Celebrate Willie Nelson Month in Denton | Dallas Observer

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Willie Nelson’s Story Is Even Cooler Than We Know – Learn About it at UNT's Campus

Steve Brooks, a Willie Nelson expert, shows his own images, forever immortalized on T-shirts and other merch.
Steve Brooks, a Willie Nelson expert, shows his own images, forever immortalized on T-shirts and other merch. Elvis Anderson
It cost around $2,000 to get in the door for Willie Nelson’s 90th birthday party shows. The two events took place in late April at the Hollywood Bowl in Los Angeles. Few singer-songwriters can pull off duos with George Strait and then Snoop Dogg, but Willie can. It genuinely felt like a farewell concert there in the Hollywood Hills, different from Elton John's, who's been farewell-touring since the '90s.

The legendary Willie Nelson Picnic music festival and fireworks show returns for a 50th edition on Independence Day in Austin — alas, it feels like this will be the last picnic, or perhaps his last show of any kind. The University of North Texas CoLab gallery (at 207 N. Elm St.), on the Square in Denton, has dedicated the month of May to the Abbott, Texas, native. The celebration and art exhibition is a mix of Willie-inspired performing, literary and visual arts. Local musicians covered Willie classics at the Bearded Monk for the kickoff party; last week local artist Steve Brooks shared Pancho and Lefty stories for a packed house; Willie Nelson historian and author Dave Dalton Thomas will speak at 11:30 a.m. this Saturday; and the Willie Nelson UNT Special Collection exhibition ends on Saturday, May 27.

Steve Brooks, a native and current resident of Oak Cliff, is the glue for the exhibition. He was personally commissioned by Nelson in the '70s and '80s for more than a decade, and he’s a proud Mean Green alumnus. More than 70 pieces of Brooks’ T-shirt and poster illustrations blanket the walls on the first and second floors of the gallery. Brooks’ weapon of choice is black pen. Most of his work for Nelson was simply for fun and not meant for resale — it was exclusively created for roadies, band members, family and Willie. Only around 15% of Brooks’ illustrations were ever used as promotional items; the majority were VIP T-shirts and ultimately used as backstage passes.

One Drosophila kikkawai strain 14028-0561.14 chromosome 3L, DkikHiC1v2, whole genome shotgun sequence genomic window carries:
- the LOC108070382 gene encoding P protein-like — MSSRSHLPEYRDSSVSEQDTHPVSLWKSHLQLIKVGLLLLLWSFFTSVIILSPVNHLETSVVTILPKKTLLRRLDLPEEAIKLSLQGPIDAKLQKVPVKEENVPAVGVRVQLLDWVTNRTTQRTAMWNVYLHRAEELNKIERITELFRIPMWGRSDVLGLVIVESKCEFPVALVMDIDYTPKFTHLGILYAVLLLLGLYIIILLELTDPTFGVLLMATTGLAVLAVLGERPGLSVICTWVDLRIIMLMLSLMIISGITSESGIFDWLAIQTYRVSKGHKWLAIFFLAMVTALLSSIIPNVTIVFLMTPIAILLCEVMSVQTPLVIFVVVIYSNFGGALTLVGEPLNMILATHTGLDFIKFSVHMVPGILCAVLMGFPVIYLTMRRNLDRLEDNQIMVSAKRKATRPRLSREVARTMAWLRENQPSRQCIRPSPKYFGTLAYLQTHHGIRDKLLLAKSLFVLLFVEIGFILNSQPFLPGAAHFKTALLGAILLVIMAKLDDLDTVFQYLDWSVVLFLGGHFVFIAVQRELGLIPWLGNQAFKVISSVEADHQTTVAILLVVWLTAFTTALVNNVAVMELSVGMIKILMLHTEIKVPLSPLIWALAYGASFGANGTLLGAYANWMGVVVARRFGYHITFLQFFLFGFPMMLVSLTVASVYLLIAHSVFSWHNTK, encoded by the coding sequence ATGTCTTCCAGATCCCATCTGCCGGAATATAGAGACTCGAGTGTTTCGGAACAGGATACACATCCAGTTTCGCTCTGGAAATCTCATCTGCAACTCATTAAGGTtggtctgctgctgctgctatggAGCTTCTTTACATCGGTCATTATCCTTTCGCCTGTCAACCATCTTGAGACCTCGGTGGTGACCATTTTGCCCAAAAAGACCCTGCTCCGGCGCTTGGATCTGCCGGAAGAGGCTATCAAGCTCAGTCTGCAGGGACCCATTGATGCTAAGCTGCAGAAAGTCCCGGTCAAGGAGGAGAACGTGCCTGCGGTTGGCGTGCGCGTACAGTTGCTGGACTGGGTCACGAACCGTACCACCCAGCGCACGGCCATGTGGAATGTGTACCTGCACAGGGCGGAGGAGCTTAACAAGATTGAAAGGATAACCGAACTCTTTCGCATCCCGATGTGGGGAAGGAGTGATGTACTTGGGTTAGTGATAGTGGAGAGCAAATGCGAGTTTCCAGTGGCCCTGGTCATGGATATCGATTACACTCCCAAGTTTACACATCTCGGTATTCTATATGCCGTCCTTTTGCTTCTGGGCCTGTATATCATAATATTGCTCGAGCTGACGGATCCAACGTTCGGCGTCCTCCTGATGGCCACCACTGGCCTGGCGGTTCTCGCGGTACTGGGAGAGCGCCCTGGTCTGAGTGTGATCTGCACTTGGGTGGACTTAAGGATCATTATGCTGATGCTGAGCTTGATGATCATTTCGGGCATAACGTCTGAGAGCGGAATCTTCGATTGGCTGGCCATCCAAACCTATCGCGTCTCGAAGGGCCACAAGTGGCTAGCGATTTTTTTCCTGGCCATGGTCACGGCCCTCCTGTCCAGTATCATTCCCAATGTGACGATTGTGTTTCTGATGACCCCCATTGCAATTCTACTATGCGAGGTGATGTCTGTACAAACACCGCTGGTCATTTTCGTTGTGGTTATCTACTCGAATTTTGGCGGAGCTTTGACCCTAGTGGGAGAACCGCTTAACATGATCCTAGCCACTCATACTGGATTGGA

“[Willie] was a great client,” Brooks says. “He invited me to his place in Colorado to paint a teepee he had up there. He gave me a Jeep Grand Cherokee, keys to the guest house and told me to stay as long as I wanted. Three weeks later when I finished, Willie pulled out a stack of $100 dollar bills, started dealing them and told me to stop when the price was right,” Brooks says with a laugh. “That was a good gig.”

If the crowd is telling of the artist, then Steve Brooks is a hell of a guy. More than 20 ladies from the Sunset High School class of 1967, and even some from George Peabody Elementary School, packed the UNT gallery last week to celebrate their classmate. Brooks stood behind a podium and told stories about his body of work, which ranged from music posters to serving as art editor for the alternative weekly newspaper Iconoclast, for Buddy magazine and some advertising work for the original Gas Pipe location on Maple Avenue in Dallas. Brooks was an advertising design major at the then-named North Texas State University, now University of North Texas, and his work always bounced from music to commercial. Brooks created the Gas Pipe logo, its promotional calendars, matchbooks and advertisements for more than 20 years.

“I thought my old classmates were going to tease me about the way I made fun of them in grade school," Brooks says. "All those girls. I was just having fun, but I’d draw funny pictures of them in class. I was blown away at all the people that showed up.”